NC State
Ye, Y., Li, Y., and Fang, F. (2015). "Cost effective isolation of bioactive compounds from a discarded bioresource - Defatted seeds of Camellia oleifera," BioRes. 10(1), 1060-1072.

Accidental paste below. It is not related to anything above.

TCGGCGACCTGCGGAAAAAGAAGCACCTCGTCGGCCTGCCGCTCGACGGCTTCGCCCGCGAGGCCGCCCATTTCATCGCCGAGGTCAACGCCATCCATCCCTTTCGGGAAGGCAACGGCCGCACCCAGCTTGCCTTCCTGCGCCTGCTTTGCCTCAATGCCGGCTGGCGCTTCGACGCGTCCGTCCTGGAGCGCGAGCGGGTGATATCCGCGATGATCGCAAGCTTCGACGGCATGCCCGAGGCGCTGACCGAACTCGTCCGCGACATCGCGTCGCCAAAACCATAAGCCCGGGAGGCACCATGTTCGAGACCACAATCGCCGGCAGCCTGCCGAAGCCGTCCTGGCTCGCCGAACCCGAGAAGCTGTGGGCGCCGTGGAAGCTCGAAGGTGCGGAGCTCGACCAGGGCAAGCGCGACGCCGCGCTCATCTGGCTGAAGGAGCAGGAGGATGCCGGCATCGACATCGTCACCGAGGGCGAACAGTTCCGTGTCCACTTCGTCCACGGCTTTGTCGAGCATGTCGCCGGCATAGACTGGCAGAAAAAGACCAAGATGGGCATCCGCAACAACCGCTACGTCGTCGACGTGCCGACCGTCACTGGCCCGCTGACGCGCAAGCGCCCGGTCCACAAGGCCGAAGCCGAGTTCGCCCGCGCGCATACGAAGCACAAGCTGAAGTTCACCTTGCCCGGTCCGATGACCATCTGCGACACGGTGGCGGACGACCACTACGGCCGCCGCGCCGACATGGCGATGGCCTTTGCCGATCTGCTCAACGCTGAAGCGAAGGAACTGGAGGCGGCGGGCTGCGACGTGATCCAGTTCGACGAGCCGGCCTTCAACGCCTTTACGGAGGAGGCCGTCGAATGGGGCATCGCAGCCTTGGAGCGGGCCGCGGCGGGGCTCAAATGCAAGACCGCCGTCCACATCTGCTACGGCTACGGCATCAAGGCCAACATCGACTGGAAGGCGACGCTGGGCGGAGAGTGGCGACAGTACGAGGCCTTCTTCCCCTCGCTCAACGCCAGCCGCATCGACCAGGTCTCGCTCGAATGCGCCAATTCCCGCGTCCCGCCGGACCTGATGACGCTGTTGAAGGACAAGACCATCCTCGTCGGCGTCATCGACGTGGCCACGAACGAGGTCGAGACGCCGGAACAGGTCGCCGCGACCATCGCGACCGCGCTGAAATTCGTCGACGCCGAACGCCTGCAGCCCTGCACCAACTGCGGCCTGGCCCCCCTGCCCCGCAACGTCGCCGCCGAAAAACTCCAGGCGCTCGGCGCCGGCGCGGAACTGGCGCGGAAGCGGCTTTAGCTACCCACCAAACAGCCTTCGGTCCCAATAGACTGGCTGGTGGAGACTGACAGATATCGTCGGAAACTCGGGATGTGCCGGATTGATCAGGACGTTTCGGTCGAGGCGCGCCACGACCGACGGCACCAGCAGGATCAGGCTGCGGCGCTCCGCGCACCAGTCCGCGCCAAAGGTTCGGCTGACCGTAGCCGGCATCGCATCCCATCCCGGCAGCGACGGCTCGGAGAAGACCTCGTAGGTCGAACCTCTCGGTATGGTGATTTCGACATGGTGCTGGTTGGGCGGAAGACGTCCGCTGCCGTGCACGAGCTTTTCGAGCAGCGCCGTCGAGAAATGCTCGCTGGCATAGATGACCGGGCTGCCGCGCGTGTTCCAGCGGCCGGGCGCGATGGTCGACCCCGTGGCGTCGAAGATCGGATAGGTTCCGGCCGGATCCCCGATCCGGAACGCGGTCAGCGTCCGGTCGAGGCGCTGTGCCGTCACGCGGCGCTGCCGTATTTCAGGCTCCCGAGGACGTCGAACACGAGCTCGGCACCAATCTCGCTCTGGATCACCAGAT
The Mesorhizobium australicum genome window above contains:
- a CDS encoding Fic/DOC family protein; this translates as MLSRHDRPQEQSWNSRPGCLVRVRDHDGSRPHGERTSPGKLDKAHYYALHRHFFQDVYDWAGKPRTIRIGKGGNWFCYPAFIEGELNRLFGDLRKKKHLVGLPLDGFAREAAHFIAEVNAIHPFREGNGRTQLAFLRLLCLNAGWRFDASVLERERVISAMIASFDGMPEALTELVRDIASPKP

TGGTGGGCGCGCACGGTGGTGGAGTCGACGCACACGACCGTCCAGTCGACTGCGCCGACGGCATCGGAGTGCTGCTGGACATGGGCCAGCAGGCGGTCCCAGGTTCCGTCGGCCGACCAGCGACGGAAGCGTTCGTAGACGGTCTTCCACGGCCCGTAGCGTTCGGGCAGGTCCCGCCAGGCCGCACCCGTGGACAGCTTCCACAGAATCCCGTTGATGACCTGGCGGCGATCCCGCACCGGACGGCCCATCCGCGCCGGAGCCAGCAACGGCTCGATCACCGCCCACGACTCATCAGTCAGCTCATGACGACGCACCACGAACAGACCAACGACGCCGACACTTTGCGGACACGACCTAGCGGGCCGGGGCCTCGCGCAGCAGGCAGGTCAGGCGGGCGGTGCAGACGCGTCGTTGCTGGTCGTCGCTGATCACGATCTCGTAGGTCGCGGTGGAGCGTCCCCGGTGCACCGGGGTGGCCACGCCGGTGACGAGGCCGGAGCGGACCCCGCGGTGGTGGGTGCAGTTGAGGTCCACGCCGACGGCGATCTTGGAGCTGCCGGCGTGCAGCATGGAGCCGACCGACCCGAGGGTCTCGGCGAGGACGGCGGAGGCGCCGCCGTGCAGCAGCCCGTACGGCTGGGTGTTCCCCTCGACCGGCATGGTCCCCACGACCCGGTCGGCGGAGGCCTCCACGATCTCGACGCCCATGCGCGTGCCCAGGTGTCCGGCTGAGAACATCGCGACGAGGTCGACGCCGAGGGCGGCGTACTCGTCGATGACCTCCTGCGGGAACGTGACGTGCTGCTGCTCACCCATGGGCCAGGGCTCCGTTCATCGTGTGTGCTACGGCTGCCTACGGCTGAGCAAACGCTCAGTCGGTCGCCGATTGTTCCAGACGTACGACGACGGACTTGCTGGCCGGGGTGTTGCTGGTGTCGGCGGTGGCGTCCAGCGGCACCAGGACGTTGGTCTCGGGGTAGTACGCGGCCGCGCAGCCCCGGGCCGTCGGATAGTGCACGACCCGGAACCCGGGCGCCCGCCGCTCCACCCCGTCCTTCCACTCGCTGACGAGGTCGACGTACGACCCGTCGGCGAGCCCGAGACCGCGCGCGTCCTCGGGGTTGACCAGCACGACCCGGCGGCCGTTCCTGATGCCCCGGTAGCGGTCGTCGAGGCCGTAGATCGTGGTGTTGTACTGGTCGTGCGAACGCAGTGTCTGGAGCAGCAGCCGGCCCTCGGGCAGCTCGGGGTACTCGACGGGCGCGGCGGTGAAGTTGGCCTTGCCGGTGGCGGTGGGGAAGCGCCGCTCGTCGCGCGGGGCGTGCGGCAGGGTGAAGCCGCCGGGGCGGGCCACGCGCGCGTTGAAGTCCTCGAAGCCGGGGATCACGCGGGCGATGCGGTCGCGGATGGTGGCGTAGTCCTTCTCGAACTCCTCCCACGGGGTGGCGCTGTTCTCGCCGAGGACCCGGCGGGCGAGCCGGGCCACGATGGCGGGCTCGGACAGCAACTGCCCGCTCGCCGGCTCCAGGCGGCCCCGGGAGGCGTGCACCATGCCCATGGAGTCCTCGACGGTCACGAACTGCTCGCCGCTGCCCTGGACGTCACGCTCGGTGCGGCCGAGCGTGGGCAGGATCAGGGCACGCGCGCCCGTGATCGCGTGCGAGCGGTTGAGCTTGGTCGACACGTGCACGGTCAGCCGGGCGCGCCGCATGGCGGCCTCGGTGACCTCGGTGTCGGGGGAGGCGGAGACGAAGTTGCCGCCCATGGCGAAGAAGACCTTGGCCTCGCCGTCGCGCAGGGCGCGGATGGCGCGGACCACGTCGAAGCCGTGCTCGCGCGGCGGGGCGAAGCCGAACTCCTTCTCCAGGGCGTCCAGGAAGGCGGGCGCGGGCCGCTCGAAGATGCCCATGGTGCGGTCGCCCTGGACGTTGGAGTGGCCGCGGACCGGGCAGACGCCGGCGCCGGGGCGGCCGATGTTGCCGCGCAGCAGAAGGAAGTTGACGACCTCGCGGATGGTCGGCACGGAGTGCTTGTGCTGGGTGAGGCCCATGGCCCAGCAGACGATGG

The Camellia oleifera oil industry is the economic mainstay in many high-poverty mountain regions of China, but the defatted seeds are currently discarded, leading to a waste of bioresources. In this work, a cost-effective technique was designed to isolate the flavonoid, saponins, and polysaccharides by ultrasonic-assisted acid-base alternative extraction. The activities of these compounds were evaluated by their DPPH and ABTS radical scavenging abilities in vitro and inflammatory inhibition in mice, and the economic efficiency was assessed. The optimal extraction conditions by response surface design were 1.6% HCl, water/seed ratio 16, extraction time 89 min, and ultrasonic power 310 W. The yields of the flavonoid, saponin, and polysaccharide were, respectively, 1.4 ± 0.2%, 6.7 ± 0.8%, and 22.5 ± 1.7%. The extracts could eliminate DPPH and ABTS radicals and alleviate inflammation with concentration dependence, and showed excellent capacity in the order of flavonoid ≥ saponin > polysaccharides. The residue after extraction was cellulose, with a yield of 63.0 ± 2.4%. The defatted seeds could produce a value of $11.35 per kilogram after production of the four valuable extracts, which would greatly increase the income in these high-poverty areas. This integrated extraction technique provides valuable recycling utilization of a typically discarded bioresource.
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